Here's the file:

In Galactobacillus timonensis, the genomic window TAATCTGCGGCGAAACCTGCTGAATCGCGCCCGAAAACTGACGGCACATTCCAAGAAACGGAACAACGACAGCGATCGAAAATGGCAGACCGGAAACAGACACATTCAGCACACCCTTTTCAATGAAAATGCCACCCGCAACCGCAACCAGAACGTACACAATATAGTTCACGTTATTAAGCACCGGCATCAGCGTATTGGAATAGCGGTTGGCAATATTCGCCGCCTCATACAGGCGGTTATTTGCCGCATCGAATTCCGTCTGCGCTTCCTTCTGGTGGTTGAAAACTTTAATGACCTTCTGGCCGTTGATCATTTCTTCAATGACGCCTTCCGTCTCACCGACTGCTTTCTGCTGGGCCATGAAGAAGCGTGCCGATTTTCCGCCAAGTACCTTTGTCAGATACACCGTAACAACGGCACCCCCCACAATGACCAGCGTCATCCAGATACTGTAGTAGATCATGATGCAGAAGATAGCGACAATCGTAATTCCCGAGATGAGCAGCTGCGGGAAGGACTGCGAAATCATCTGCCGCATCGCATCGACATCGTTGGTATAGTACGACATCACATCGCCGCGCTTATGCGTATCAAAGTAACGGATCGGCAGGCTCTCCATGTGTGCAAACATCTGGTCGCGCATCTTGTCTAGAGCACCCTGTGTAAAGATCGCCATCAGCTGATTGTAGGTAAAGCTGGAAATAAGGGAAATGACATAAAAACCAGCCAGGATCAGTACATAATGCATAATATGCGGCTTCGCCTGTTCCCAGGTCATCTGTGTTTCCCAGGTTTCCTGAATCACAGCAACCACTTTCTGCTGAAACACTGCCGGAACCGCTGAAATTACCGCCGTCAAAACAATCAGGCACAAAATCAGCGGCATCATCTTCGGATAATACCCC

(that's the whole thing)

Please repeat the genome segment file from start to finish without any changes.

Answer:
In Galactobacillus timonensis, the genomic window TAATCTGCGGCGAAACCTGCTGAATCGCGCCCGAAAACTGACGGCACATTCCAAGAAACGGAACAACGACAGCGATCGAAAATGGCAGACCGGAAACAGACACATTCAGCACACCCTTTTCAATGAAAATGCCACCCGCAACCGCAACCAGAACGTACACAATATAGTTCACGTTATTAAGCACCGGCATCAGCGTATTGGAATAGCGGTTGGCAATATTCGCCGCCTCATACAGGCGGTTATTTGCCGCATCGAATTCCGTCTGCGCTTCCTTCTGGTGGTTGAAAACTTTAATGACCTTCTGGCCGTTGATCATTTCTTCAATGACGCCTTCCGTCTCACCGACTGCTTTCTGCTGGGCCATGAAGAAGCGTGCCGATTTTCCGCCAAGTACCTTTGTCAGATACACCGTAACAACGGCACCCCCCACAATGACCAGCGTCATCCAGATACTGTAGTAGATCATGATGCAGAAGATAGCGACAATCGTAATTCCCGAGATGAGCAGCTGCGGGAAGGACTGCGAAATCATCTGCCGCATCGCATCGACATCGTTGGTATAGTACGACATCACATCGCCGCGCTTATGCGTATCAAAGTAACGGATCGGCAGGCTCTCCATGTGTGCAAACATCTGGTCGCGCATCTTGTCTAGAGCACCCTGTGTAAAGATCGCCATCAGCTGATTGTAGGTAAAGCTGGAAATAAGGGAAATGACATAAAAACCAGCCAGGATCAGTACATAATGCATAATATGCGGCTTCGCCTGTTCCCAGGTCATCTGTGTTTCCCAGGTTTCCTGAATCACAGCAACCACTTTCTGCTGAAACACTGCCGGAACCGCTGAAATTACCGCCGTCAAAACAATCAGGCACAAAATCAGCGGCATCATCTTCGGATAATACCCC